As many as 60 per cent of the coins produced over the years lost permanently
NASSAU, BAHAMAS – The elimination of the Bahamian one cent coin is not expected to have any ‘noticeable’ impact on consumer prices, according to Central Bank Governor John Rolle.
He spoke at a press conference yesterday to launch the kick-off of the regulator’s campaign to decommission the Bahamian once cent coin.
Rolle said: “There will not be any noticeable price impact because most of us experience cash register based rounding already and we know that the practice is not one businesses resist or complain about and is not one we expect the public would be complaining about on any noticeable scale.”
He continued: “The experience today is that businesses are already rounding but in most cases that rounding is universally in favor for the customer.”
The rounding rules proposed by the regulator state the amount of change to be paid will be rounded to the nearest five or ten cents where a total bill is being paid in cash and the number of cents to be paid does not end in zero or five, thus requiring either the customer to use one cent coins in payment or the retailer to use such coins in giving change.
Mr. Rolle said: “There will be a focus on educating the public on how to do the rounding. The bank is working very closely with all the stakeholders around this process.
“There is also likely to be some involvement with the government agency responsible for consumer affairs as to whether it will be necessary on any level for price control regulations around the rounding rules.
“That’s is not to say that we anticipate on any level that moving the penny from circulation will result in higher prices. That is not the expectation. That is not the experience elsewhere.”
Rolle said the move by the bank to eliminate the penny was not an effort to push Bahamians toward electronic banking, saying that the move would be ‘sensible’ even if The Bahamas remained a very high cash economy.
“It’s just the practicality of having that low value coin doesn’t provide much justification for continuing to use it,” he said.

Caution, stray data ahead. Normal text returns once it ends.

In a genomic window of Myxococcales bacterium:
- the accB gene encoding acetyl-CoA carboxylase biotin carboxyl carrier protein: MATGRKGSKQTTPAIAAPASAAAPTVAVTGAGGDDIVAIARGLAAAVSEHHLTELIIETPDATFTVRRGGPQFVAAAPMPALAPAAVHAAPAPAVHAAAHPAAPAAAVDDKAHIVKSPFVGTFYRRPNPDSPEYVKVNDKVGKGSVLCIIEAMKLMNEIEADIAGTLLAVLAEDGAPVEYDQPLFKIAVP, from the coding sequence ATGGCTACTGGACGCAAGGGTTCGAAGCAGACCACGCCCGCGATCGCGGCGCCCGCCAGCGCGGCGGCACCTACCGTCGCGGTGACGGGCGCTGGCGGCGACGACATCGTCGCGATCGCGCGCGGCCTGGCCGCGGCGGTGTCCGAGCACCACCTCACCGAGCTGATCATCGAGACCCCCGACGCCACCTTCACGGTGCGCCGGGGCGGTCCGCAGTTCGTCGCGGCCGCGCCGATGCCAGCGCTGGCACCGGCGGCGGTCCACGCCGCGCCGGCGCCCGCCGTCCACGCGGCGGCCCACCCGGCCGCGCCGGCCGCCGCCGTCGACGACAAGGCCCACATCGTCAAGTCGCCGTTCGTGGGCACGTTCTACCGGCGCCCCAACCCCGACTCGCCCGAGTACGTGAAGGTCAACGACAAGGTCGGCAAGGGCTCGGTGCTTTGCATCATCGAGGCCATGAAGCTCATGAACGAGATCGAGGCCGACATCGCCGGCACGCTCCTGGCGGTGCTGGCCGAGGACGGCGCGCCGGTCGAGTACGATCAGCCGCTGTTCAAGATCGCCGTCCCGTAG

According to Mr Rolle, the Central bank has already ceased production of new one cent coins.
“As of January 2020 we are going to stop issuing coins from our existing holdings to the banks and as of that date the bank will begin withdrawing the coins from circulation,” he said.
“There is a legal step involved where we have to decommission the one cent as legal tender which means there would be some order published in the official gazette.”
Mr. Rolle added: “After the end of 2020 the coins would be no longer be legally accepted as currency but there would be a further six-month period up until June 30th 2021 where the public if they are still holding on to the coins can still turn them in for full value.”
Rolle said that coin sorting machines will be placed in public areas and grocery stores to all persons to turn in their one cent coins.
These machines he explained will issue a coupon for the full value of the deposit. Those receipts he said can be taken to a financial institution for credit or persons can offer them as charitable donations.
Mr. Rolle reiterated that it is not economically or financially viable to continue the production of the one cent coin.
The bank has calculated its costs for withdrawing and repaying the value of the one cent coin at BSD $2–$3 million.